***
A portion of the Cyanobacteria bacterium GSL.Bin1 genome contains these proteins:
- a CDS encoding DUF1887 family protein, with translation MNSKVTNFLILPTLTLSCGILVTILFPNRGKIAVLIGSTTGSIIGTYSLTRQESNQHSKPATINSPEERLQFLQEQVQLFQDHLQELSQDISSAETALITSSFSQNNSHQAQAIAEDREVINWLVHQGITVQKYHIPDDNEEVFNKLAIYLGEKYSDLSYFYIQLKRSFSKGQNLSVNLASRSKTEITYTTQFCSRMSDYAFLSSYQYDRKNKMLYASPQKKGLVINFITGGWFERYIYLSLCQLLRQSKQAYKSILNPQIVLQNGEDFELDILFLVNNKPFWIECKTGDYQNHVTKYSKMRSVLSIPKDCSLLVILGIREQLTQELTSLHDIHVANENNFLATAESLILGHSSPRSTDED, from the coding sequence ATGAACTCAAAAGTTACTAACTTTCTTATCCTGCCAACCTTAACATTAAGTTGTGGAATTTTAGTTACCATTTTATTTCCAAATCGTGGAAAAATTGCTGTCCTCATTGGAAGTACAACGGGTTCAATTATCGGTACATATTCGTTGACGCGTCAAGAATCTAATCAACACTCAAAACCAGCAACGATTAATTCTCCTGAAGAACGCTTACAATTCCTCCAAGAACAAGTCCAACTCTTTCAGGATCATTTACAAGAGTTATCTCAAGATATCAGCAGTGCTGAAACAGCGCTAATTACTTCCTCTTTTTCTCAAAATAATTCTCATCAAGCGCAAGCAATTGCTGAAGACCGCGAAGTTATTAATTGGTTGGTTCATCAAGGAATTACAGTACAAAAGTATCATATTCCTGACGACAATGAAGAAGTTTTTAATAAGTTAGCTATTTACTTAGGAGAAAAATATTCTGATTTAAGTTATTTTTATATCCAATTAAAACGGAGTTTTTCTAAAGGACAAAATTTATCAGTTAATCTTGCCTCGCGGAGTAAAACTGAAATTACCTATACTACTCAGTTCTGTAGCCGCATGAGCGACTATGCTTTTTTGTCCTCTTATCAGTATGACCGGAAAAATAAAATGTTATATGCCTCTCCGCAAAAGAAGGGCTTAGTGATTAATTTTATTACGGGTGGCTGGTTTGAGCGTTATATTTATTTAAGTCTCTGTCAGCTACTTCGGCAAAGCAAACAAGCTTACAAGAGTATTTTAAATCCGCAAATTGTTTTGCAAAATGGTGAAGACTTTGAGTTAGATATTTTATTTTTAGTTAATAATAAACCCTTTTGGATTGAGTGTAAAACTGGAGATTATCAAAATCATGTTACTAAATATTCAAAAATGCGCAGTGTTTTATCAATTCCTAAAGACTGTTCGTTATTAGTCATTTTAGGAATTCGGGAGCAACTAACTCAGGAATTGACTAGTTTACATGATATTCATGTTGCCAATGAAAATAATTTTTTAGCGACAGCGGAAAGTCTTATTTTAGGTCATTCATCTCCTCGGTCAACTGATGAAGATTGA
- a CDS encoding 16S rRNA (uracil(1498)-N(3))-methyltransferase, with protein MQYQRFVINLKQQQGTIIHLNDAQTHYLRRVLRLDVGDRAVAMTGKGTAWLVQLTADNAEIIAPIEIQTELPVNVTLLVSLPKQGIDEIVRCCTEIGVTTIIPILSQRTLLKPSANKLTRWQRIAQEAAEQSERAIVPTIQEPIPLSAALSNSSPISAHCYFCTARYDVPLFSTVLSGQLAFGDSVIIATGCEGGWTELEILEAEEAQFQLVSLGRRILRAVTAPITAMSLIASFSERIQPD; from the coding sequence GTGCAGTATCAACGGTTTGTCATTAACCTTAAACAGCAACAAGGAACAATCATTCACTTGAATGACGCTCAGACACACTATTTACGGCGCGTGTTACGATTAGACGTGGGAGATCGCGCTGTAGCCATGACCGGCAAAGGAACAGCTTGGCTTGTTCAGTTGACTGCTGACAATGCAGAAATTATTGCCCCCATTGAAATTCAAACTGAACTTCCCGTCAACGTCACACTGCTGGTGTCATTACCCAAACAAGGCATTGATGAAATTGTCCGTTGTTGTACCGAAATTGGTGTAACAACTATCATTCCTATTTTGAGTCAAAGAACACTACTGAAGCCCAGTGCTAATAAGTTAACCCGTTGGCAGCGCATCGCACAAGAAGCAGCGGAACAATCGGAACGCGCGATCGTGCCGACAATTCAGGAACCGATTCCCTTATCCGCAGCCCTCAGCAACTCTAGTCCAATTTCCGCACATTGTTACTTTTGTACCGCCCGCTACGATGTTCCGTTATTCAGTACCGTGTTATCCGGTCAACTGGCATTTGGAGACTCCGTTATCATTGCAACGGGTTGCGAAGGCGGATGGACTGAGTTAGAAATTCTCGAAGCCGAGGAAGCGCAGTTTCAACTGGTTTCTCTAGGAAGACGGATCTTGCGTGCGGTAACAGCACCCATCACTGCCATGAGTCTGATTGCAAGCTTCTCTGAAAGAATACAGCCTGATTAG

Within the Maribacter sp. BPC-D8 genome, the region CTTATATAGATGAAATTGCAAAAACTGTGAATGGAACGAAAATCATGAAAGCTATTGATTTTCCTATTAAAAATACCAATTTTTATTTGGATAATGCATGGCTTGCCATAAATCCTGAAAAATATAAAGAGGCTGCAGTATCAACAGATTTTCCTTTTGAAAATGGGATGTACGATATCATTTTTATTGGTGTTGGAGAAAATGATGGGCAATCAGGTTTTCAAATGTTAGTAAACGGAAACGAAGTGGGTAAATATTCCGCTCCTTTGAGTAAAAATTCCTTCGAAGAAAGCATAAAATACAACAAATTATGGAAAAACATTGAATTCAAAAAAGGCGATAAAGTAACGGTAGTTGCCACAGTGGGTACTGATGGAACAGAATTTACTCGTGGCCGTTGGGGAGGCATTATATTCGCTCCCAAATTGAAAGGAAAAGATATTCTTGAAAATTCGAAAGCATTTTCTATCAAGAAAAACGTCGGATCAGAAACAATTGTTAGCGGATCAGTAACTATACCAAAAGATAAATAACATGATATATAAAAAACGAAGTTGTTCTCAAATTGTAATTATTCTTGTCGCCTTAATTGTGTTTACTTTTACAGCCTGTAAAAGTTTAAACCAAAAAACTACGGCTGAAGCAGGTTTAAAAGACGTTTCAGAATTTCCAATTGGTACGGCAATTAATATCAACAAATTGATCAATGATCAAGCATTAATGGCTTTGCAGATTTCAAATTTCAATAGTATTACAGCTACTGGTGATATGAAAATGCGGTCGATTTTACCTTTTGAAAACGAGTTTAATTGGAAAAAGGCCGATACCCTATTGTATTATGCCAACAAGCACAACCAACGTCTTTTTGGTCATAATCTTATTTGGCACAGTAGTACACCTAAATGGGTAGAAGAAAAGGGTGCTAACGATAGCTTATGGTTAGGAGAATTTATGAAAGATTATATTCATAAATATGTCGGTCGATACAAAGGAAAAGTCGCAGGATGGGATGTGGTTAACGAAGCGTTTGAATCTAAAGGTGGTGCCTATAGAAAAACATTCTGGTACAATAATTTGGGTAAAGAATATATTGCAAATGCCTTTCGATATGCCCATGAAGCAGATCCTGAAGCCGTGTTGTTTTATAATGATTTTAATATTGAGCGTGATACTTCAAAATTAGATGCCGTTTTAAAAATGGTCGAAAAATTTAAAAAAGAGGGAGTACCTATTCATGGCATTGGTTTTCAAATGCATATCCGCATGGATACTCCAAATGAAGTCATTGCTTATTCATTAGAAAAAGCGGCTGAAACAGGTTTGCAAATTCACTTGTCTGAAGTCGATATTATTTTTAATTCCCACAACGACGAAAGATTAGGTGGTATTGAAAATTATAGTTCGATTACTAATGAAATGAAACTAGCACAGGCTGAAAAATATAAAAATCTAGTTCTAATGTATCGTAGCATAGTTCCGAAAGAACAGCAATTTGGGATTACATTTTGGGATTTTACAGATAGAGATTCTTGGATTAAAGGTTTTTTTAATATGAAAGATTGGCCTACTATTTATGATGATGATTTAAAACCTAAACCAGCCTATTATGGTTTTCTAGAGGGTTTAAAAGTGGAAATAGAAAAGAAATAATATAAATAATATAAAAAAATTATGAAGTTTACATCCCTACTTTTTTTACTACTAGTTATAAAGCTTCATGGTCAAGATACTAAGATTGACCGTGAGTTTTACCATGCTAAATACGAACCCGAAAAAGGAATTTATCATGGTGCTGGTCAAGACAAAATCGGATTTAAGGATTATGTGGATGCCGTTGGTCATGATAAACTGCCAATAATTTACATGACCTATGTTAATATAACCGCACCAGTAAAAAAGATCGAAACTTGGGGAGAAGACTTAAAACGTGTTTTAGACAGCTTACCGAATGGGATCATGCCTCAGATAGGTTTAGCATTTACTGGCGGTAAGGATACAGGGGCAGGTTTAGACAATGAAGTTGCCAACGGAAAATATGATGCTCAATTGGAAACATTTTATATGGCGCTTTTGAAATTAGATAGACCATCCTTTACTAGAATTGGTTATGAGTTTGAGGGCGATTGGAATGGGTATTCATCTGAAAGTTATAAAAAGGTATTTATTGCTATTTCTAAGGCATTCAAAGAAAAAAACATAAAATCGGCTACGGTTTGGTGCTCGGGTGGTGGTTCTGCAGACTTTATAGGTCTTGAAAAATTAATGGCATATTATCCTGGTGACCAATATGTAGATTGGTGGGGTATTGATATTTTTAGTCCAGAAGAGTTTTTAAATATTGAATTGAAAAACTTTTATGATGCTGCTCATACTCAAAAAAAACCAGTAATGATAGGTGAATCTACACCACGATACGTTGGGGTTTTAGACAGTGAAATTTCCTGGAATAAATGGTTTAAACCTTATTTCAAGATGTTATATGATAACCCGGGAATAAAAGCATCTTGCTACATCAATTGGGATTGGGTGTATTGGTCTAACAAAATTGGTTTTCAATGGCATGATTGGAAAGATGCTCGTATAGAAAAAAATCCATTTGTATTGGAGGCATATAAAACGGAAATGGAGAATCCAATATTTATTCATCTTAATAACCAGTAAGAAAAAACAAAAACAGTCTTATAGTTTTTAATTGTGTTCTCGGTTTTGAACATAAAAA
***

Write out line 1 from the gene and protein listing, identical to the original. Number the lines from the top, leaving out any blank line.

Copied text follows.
A portion of the Cyanobacteria bacterium GSL.Bin1 genome contains these proteins: